Generalist Software Engineer, Web Dev and ML focus

Open Positions: ARC Evals (Now METR) – Engineering & Research /
Employee /
About us
ARC Evals does empirical research to determine whether frontier AI models pose a significant threat to humanity. It’s robustly good for civilization to have a clear understanding of what types of danger AI systems pose, and know how high the risk is. You can learn more about our goals from Beth’s talk.

Some highlights of our work so far:
- Establishing autonomous replication evals: Thanks to our work, it’s now taken for granted that autonomous replication (the ability for a model to independently copy itself to different servers, obtain more GPUs, etc) should be tested for. For example, labs pledged to evaluate for this capability as part of the White House commitments.
- Pre-release evaluations: We’ve worked with OpenAI and Anthropic to evaluate their models pre-release, and our research has been widely cited by policymakers, AI labs, and within government.
- Inspiring lab evaluation efforts: Multiple leading labs are building their own internal evaluation teams, inspired by our work.
- Early commitments from labs: Anthropic credited us for their recent Responsible Scaling Policy (RSP), and OpenAI recently committed to releasing a Risk-Informed Development Policy (RDP). These fit under the category of “evals-based governance”, wherein AI labs can commit to things like, “If we hit capability threshold X, we won’t train a larger model until we’ve hit safety threshold Y”.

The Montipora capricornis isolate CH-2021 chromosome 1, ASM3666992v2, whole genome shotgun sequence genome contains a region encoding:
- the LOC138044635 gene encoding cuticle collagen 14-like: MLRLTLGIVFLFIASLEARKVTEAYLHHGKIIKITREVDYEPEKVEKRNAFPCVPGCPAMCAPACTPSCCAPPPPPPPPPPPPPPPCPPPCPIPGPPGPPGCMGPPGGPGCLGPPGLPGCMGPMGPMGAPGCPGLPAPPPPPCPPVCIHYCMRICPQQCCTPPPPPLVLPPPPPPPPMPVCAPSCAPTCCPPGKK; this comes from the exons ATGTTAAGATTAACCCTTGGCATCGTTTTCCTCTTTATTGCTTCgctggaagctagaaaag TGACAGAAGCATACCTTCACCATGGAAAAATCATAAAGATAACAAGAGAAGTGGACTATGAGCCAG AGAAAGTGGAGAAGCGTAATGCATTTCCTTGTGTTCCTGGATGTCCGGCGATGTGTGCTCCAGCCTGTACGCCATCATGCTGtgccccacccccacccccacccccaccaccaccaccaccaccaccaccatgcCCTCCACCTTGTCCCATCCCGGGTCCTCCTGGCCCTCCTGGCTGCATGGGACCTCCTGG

We’ve been mentioned by the UK government, Obama, and others. We’re sufficiently connected to relevant parties (labs, governments, and academia) that any good work we do or insights we uncover can quickly be leveraged.

We've built an interface for interacting with models and assessing their abilities at various tasks, having contractors write demo actions and rate model-generated actions. 
The basic idea:
- do tasks as a sequence of steps, where at each step we have the model generate a number of options for the next action, then have either the model or the humans choose which action to go with
- let models do tasks in a factored-cognition style – delegating sub-tasks to other copies of the model – then be able to view the tree of tasks and see where models struggle and where they do well
- have contractors add their own options, and rate the quality of generated options
- tag steps with what abilities or difficulties they highlight

Job Mission:
Improve the interface for interacting with models so we can generate data, evaluate model properties and understand our existing data better + faster.
Key Outcomes:
- Design and build new ways to interact with models and with our existing data so far
- Unlock discoveries by things like:
- Improve user experience and therefore speed and accuracy of data generation
- Automating the process of prompting the model, running model's commands, formatting task and delegating to different model, etc - allowing us to discover properties of the model we only see after getting a long way into some task